Note: ASHRAE Guideline 12 provides informative guidance on design, maintenance, and operation of these types of equipment and systems (see Appendix A, Bibliography).

    8.5.1 Equipment Siting.

    For the types of aerosol-generating equipment identified in this section, the Legionella water management plan plan shall identify and address any deficiencies in:

  • equipment siting that allows contamination to be drawn into the system
  • equipment access that inhibits required maintenance and inspections.
  • 8.5.2 New System Startup.

    The Legionella water management plan plan shall include a written startup plan that includes any cleaning steps that are part of commissioning of evaporative air coolers, misters, humidifiers and air washers and identifies responsible persons.

    8.5.3 System Maintenance.

    For the types of aerosol-generating equipment identified in this section, the Legionella water management plan plan shall include (where applicable):

  • a written maintenance schedule that specifies inspections for general system cleanliness, air washer mist eliminator condition, condition of evaporative cooler/humidifier media, condition of any spray nozzles and water distribution system operation
  • basin or remote sump cleaning and purging of stagnant or low flow zones
  • documented maintenance procedures, inspection notes and corrective actions
  • identification of responsible persons
  • 8.5.4 Water Treatment.

    When water treatment is used in evaporative air coolers, misters, humidifiers or air washers, the Legionella water management plan plan shall include:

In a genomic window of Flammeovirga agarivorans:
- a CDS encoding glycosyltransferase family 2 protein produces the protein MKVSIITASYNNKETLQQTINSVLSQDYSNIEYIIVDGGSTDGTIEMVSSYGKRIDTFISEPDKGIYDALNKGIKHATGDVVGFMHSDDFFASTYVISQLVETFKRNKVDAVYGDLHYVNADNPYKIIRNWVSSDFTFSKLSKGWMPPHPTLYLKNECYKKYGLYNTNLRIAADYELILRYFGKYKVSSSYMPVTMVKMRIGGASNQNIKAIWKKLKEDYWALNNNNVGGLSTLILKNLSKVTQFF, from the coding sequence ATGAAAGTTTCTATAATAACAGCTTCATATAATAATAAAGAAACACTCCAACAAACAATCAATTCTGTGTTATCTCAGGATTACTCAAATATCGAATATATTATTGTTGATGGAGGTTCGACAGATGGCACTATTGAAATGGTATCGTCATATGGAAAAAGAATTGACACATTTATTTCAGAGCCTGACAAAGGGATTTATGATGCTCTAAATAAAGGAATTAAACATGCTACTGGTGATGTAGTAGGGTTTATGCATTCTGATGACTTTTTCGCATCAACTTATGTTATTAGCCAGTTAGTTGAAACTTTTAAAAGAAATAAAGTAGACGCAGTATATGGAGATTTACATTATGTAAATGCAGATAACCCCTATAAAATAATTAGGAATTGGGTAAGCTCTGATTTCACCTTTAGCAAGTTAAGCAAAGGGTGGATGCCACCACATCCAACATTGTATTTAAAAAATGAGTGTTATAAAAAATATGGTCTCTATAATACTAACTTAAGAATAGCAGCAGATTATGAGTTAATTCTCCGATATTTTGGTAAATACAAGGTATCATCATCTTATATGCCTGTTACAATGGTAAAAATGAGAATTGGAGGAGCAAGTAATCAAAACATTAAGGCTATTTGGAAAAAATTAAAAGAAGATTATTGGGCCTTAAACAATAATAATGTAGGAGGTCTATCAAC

• a written water treatment plan that specifies all equipment and chemicals used for the purpose of treating the open recirculating loop
  • an inspection and maintenance schedule for the water treatment equipment
  • a schedule for any monitoring required as part of the water treatment plan
  • identification of the persons responsible for providing and maintaining the system water treatment program
  • 8.5.5 System Shutdown and Start-Up.

    For the types of aerosol-generating equipment identified in this section, the Legionella water management plan plan shall include (where applicable) procedures for:

  • shutdown that includes any chemical pretreatment steps or pump cycling protocols, as well as provision for system drainage for shutdown periods of longer duration, as specified in the plan
  • startup from a drained system
  • startup from an undrained (stagnant) system that exceeds the number of idle days specified in the plan
  • identification of the persons responsible for initiating and executing each startup and shutdown procedure.
  • 8.5.6 Disinfection.

    For the types of aerosol-generating equipment identified in this section, the Legionella water management plan plan shall include written procedures for:

  • remedial on-line disinfection that specifies the conditions which would prompt its application and identifies the persons responsible for initiating and executing the procedure
  • emergency disinfection that specifies the conditions which would prompt its application and identifies the persons responsible for initiating and executing the procedure.
  • REFERENCES

  • Minimizing the Risk of Legionellosis Associated with Building Water Systems.
  • Code of Federal Regulations, 40 CFR 141-143.
  • Refer to the National Swimming Pool Foundation web site for applicable state and local codes. (http://www.nspf.org/Codes_Links.html).
  • ANSI/APSP 11-2009, Standard for Water Quality in Public Pools and Spas.